Classical Revolution’s first decade of making classical music up close and personal

Posted on: November 18, 2016

“Judging from the Mission District’s Revolution Cafe, a name can steer destiny,” writes Andrew Gilbert in Thursday’s (11/17) San Francisco Chronicle (subscription required). “A decade ago, Joe Lewis, the venue’s presiding spirit and tireless booker, invited a young cadre of recent conservatory graduates to play a set of chamber music. It might have seemed like a fool’s errand, bringing sounds usually reserved for hushed rooms and black-tie affairs to the cafe’s raucous regulars.… But the performance marked the birth of Classical Revolution, an amorphous organization that has spread similar weekly or monthly chamber music sessions to cafes, bars and other unlikely venues in dozens of cities around the country. To mark its first decade, San Francisco’s foundational chapter has presented an ambitious series of concerts focusing on Beethoven, a celebration that culminates Friday, Nov. 18, at Grace Cathedral with a performance of Beethoven’s Ninth Symphony.” Classical Revolution chapters have opened in Chicago, Cleveland, New York City, Portland, Reno, and Canada, France, and Germany. “The whole idea was to make this music more inclusive,” says founder Charith Premawardhana. “We wanted to make it accessible to as many people as possible and have a lot of musicians involved.”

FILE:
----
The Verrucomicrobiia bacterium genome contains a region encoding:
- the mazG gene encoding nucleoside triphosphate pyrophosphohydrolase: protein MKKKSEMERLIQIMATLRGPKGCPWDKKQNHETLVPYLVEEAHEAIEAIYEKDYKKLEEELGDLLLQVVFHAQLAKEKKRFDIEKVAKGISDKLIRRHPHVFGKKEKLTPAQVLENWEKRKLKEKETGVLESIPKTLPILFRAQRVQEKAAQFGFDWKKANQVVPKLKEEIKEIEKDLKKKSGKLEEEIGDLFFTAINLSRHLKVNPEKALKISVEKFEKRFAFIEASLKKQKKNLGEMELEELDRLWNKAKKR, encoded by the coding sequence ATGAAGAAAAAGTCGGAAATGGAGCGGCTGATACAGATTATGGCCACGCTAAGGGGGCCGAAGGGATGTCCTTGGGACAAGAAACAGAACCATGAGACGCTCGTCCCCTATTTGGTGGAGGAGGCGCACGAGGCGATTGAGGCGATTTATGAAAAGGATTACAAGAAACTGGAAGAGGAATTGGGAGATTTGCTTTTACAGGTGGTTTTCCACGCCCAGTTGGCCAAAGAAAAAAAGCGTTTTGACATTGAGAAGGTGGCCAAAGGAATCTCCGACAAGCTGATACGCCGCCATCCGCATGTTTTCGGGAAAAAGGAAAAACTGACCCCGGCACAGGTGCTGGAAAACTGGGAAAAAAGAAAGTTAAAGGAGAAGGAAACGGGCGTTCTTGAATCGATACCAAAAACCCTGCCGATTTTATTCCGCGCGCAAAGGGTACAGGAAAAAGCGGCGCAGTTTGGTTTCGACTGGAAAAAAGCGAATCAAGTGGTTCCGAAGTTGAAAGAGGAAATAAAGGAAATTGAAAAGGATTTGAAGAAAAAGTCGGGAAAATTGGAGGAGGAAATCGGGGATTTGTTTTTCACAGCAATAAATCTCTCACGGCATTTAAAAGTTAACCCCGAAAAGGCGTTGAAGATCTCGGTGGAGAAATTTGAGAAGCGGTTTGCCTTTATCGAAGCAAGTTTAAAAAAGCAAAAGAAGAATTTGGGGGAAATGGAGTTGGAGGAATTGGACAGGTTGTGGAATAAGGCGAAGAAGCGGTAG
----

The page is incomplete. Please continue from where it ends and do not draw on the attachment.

Posted November 18, 2016